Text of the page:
How Should We Regulate Heritable Human Genome Editing in Australia?

Dianne Nicol, Christopher Rudge, Rebecca Paxton, Simon Niemeyer

Research output: Contribution to journalArticlepeer-review


Heritable human genome editing is a form of modification of the human genome that will be inherited by progeny of the person whose DNA has been edited. Editing human genomes in ways that are heritable is currently prohibited in many countries throughout the world, including in Australia. This section starts with an examination of the historical backdrop to Australia's current laws relating to heritable human genome editing, with particular focus on how technological advances and community responses have shaped our legislative environment for innovative artificial reproductive technologies. The section then examines how community responses to current developments in heritable human genome editing might shape future law reform. The aim is to provide a foundation for examining how the future regulatory environment for heritable human genome editing in Australia might be shaped in ways that are responsive both to technological developments and to contemporary ethical norms and social values.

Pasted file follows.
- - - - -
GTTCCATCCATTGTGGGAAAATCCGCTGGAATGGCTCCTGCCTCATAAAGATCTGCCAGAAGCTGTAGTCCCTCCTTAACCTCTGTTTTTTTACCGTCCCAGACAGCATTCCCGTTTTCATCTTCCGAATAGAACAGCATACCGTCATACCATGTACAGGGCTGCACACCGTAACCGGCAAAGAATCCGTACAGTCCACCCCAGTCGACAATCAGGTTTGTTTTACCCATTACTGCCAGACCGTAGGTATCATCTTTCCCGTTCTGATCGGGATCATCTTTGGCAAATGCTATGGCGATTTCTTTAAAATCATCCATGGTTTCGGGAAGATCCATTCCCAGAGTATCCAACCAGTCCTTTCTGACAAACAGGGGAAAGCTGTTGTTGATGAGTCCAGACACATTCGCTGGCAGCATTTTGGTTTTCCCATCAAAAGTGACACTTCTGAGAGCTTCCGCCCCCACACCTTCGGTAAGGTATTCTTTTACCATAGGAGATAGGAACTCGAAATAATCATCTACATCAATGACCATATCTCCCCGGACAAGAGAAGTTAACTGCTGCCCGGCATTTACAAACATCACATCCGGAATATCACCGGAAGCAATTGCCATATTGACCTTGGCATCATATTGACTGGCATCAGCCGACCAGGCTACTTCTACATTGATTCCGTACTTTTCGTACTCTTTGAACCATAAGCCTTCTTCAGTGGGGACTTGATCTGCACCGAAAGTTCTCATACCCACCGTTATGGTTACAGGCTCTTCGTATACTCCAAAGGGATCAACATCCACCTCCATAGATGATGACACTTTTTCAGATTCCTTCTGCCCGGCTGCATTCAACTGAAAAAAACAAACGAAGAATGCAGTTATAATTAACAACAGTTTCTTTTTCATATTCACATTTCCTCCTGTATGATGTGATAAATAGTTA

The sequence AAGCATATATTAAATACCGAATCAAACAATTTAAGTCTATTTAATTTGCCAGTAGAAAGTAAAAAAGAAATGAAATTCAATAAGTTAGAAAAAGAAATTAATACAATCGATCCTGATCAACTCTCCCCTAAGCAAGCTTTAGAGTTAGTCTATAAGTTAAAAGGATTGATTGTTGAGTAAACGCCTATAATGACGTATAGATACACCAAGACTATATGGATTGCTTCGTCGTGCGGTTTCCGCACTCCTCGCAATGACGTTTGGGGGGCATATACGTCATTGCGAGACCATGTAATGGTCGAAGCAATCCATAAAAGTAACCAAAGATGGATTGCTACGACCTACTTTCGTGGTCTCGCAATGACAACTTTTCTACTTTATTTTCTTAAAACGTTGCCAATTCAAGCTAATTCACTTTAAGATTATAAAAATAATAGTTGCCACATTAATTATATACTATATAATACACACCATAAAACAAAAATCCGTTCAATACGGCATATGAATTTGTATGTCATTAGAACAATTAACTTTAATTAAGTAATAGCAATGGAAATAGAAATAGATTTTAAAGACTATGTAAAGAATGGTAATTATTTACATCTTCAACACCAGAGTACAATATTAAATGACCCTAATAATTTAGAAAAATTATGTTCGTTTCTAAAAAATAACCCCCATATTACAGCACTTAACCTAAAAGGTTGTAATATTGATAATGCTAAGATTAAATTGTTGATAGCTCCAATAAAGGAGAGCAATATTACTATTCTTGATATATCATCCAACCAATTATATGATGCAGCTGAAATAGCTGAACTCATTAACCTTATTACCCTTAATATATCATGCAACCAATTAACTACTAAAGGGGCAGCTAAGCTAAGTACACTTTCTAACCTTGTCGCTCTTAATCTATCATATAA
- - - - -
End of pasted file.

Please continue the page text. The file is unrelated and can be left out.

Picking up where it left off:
Original languageEnglish
Pages (from-to)322-336
Number of pages15
JournalJournal of Law and Medicine
Issue number2
Publication statusPublished - 1 Jun 2022


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